"We feel safe and protected"
The war in Yemen has devastated countless of lives and torn many families apart. For some however, the threat of persistent bombing and violence is not the only concern. A sometimes greater cause of worry, is lacking access to clean drinking water, without which caring for the most basic needs becomes difficult.
In July 2015, faced with the realities of escalating conflict, Mohammed and his family were forced to leave their home in Al Dhale’e governorate.
Looking for safety, the family left their hometown and headed for Yemen’s capital Sanaa. They eventually settled in the village of Galman, in Sanaa’s Sanhan district.
Once in Galman, Mohammed’s father opened a small shop in the village, providing the only source of income for the family. Leaving Al Dhale’e for Sanaa, meant that the family lost their livelihood. Wage labour remains the only alternative, a very limited source of income.
The fate of Mohammed’s family is emblematic for the dire situation in Yemen; a war that has now displaced over a million people. Meanwhile, access to health care and clean water remains limited. Few humanitarian organisations continue to operate in the country, and those that do, including International Medical Corps, must adjust to working under strained circumstances, often without resources such as fuel, water and medical supplies.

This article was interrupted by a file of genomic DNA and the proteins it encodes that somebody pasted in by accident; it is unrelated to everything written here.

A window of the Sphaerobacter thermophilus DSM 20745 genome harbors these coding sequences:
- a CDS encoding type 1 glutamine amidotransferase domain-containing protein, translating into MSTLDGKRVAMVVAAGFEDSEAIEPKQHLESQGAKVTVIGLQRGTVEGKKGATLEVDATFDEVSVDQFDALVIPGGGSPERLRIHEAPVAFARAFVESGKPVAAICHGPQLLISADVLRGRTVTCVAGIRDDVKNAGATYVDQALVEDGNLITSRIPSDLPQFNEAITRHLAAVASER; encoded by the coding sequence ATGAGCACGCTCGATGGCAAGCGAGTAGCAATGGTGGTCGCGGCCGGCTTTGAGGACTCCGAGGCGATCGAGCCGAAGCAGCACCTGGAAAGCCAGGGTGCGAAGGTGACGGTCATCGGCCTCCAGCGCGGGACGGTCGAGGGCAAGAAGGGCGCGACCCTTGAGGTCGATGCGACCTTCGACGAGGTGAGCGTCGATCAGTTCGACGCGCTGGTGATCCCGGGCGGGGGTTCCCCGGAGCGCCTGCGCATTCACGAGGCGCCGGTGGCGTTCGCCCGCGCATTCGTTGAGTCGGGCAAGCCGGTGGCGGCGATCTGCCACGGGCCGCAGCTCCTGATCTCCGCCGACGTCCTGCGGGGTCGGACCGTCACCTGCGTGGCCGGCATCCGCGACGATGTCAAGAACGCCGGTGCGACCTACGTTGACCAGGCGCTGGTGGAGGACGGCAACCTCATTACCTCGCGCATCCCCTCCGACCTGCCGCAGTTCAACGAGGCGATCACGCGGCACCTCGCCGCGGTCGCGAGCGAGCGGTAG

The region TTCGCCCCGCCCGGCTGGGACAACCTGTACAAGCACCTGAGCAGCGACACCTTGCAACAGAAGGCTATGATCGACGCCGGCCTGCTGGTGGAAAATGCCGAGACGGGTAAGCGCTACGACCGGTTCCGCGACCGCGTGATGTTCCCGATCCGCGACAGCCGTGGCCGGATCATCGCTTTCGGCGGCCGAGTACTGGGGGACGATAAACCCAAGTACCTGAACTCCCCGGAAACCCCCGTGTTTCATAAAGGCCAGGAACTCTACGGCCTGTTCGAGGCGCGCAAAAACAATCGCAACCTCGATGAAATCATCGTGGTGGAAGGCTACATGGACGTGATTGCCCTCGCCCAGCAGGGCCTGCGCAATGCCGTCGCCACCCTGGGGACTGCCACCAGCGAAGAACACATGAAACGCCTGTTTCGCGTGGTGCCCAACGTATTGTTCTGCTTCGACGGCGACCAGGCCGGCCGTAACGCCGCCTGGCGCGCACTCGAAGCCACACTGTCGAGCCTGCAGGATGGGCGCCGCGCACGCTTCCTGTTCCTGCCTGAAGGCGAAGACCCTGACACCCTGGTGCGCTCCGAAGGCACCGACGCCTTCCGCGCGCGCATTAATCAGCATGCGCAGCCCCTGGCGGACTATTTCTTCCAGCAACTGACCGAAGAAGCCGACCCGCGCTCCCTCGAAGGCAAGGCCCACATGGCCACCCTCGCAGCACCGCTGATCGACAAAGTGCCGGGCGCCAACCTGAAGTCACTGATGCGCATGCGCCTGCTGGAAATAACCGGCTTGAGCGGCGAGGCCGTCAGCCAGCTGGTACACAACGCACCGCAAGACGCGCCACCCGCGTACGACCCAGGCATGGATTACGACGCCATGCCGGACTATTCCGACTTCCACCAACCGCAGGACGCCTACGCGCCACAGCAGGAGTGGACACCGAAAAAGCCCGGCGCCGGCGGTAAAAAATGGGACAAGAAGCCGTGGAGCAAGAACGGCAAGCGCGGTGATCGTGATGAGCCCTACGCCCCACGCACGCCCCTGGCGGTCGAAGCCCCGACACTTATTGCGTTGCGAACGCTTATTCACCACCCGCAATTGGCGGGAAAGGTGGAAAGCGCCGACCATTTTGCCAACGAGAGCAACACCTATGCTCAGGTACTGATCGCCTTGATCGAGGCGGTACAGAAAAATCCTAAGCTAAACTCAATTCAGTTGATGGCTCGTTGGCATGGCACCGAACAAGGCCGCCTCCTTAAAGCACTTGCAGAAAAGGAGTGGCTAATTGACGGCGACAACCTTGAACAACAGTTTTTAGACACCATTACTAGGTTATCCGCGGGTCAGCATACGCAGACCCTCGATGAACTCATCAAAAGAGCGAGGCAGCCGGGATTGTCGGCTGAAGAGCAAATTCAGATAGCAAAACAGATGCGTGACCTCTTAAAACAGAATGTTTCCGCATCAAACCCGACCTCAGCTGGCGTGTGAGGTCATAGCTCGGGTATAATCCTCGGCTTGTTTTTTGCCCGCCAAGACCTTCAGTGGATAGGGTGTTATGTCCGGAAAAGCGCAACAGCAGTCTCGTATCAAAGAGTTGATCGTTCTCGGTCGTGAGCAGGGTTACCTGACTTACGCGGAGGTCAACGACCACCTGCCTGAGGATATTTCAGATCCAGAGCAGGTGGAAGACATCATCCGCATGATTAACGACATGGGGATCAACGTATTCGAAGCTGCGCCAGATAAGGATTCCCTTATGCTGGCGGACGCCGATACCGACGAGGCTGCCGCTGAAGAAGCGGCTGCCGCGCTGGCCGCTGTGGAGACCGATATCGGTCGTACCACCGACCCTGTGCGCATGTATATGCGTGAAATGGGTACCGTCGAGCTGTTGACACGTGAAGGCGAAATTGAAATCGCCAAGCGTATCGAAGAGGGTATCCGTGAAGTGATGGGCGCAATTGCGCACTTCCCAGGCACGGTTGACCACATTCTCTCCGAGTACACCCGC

A shortage of clean water has, in particular, caused problems for people living in Yemen. Abdalghani, a community mobiliser working for International Medical Corps, explains:
“Most of the people forced from their homes in this area were relying on water trucking and un-protected dug wells in the area and a majority of them, especially children, suffered from diarrheal diseases.”
Mohammed’s mother, for example, like many other women in the area, was forced to spend several hours collecting water from a distant well. More often than not, she was harassed along the lengthy journey.
“I was scared and physically exhausted,” the 30-year-old mother says.
Since International Medical Corps has begun to distribute chlorinated water, with funding support from KSC in November 2016, Mohammed’s mother says that the women have started to feel “safe and protected.” A water tank within 100 metres from her home is being filled twice a day, allowing her easy access to water without having to access the well.
“In early 2016, I had to spend a significant amount of time caring for my kids, especially when one caught typhoid,” Mohammed’s mother recalls.
This began to change when community health volunteers from International Medical Corps began to offer hygiene education sessions. “Trends of diarrhoeal diseases have significantly reduced,” Abdalghani explains.
“We feel safer having a water point nearby,” Mohammed’s mother says.